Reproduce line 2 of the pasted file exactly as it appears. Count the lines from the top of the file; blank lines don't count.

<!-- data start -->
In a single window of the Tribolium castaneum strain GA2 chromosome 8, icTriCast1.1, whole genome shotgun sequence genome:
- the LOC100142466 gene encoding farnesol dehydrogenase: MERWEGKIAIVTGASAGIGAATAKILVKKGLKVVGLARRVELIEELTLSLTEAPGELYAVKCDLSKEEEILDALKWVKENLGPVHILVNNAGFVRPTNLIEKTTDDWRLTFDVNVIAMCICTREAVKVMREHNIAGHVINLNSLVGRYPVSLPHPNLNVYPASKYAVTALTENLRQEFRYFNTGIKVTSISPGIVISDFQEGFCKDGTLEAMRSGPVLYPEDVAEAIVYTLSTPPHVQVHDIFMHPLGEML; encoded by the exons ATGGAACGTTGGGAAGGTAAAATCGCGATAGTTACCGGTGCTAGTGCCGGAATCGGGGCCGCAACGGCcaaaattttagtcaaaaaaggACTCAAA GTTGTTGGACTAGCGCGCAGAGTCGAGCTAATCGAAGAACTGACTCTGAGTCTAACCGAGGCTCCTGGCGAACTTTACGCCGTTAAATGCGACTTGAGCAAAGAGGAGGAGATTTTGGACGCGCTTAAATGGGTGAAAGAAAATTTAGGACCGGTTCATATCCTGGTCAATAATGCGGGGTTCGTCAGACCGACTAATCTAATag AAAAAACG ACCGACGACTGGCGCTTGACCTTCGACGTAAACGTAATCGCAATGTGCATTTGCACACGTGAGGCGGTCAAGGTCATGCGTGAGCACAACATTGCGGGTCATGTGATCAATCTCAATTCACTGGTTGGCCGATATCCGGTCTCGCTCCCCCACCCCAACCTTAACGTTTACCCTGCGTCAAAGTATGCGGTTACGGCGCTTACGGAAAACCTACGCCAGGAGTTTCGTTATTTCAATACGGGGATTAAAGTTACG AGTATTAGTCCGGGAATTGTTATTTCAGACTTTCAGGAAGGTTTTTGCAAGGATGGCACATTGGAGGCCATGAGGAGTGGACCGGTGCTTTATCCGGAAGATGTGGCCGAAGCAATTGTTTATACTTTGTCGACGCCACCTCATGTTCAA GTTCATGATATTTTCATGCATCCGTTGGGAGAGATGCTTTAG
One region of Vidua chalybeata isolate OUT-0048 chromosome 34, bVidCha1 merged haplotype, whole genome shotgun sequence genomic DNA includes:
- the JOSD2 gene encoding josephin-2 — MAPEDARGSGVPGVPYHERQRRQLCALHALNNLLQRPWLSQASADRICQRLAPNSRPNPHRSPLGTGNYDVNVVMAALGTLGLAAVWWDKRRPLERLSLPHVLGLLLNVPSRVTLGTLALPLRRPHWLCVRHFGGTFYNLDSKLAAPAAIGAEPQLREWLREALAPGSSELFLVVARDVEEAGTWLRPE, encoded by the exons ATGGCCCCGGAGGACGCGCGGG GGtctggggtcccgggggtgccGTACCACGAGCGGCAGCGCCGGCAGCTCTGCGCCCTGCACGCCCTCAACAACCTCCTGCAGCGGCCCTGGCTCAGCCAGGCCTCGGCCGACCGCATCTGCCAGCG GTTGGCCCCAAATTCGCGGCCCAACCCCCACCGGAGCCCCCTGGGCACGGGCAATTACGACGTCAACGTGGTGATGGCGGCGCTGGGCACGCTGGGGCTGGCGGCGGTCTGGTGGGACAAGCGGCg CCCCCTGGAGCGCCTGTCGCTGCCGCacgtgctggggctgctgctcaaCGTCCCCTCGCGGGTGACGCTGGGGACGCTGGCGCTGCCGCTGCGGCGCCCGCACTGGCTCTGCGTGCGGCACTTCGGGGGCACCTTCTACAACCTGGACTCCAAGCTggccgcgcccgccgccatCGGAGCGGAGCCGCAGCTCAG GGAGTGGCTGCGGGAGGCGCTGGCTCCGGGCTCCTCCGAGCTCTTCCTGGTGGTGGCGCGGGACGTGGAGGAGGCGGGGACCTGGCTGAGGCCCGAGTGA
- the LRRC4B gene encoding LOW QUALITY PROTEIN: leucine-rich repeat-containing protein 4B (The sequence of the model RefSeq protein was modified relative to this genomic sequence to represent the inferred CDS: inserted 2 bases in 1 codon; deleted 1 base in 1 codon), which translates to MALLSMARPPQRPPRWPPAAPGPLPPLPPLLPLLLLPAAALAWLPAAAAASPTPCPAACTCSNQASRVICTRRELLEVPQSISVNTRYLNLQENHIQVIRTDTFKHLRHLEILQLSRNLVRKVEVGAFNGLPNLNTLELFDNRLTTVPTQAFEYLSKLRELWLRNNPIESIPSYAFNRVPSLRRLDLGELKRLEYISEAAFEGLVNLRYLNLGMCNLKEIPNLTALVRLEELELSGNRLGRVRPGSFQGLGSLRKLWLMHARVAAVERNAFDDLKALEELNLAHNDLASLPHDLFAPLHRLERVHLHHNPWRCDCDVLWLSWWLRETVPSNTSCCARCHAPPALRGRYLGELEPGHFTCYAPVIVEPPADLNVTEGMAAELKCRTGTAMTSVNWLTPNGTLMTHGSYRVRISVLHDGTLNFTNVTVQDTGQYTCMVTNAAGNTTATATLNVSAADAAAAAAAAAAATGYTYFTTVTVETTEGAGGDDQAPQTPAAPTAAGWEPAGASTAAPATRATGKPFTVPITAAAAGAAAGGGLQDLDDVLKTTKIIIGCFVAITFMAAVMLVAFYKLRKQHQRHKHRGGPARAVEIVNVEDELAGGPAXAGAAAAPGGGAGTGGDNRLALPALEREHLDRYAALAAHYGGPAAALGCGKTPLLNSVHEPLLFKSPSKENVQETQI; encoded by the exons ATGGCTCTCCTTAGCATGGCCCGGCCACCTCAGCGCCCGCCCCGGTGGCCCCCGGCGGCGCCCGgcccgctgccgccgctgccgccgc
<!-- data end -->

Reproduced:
- the LOC100142466 gene encoding farnesol dehydrogenase: MERWEGKIAIVTGASAGIGAATAKILVKKGLKVVGLARRVELIEELTLSLTEAPGELYAVKCDLSKEEEILDALKWVKENLGPVHILVNNAGFVRPTNLIEKTTDDWRLTFDVNVIAMCICTREAVKVMREHNIAGHVINLNSLVGRYPVSLPHPNLNVYPASKYAVTALTENLRQEFRYFNTGIKVTSISPGIVISDFQEGFCKDGTLEAMRSGPVLYPEDVAEAIVYTLSTPPHVQVHDIFMHPLGEML; encoded by the exons ATGGAACGTTGGGAAGGTAAAATCGCGATAGTTACCGGTGCTAGTGCCGGAATCGGGGCCGCAACGGCcaaaattttagtcaaaaaaggACTCAAA GTTGTTGGACTAGCGCGCAGAGTCGAGCTAATCGAAGAACTGACTCTGAGTCTAACCGAGGCTCCTGGCGAACTTTACGCCGTTAAATGCGACTTGAGCAAAGAGGAGGAGATTTTGGACGCGCTTAAATGGGTGAAAGAAAATTTAGGACCGGTTCATATCCTGGTCAATAATGCGGGGTTCGTCAGACCGACTAATCTAATag AAAAAACG ACCGACGACTGGCGCTTGACCTTCGACGTAAACGTAATCGCAATGTGCATTTGCACACGTGAGGCGGTCAAGGTCATGCGTGAGCACAACATTGCGGGTCATGTGATCAATCTCAATTCACTGGTTGGCCGATATCCGGTCTCGCTCCCCCACCCCAACCTTAACGTTTACCCTGCGTCAAAGTATGCGGTTACGGCGCTTACGGAAAACCTACGCCAGGAGTTTCGTTATTTCAATACGGGGATTAAAGTTACG AGTATTAGTCCGGGAATTGTTATTTCAGACTTTCAGGAAGGTTTTTGCAAGGATGGCACATTGGAGGCCATGAGGAGTGGACCGGTGCTTTATCCGGAAGATGTGGCCGAAGCAATTGTTTATACTTTGTCGACGCCACCTCATGTTCAA GTTCATGATATTTTCATGCATCCGTTGGGAGAGATGCTTTAG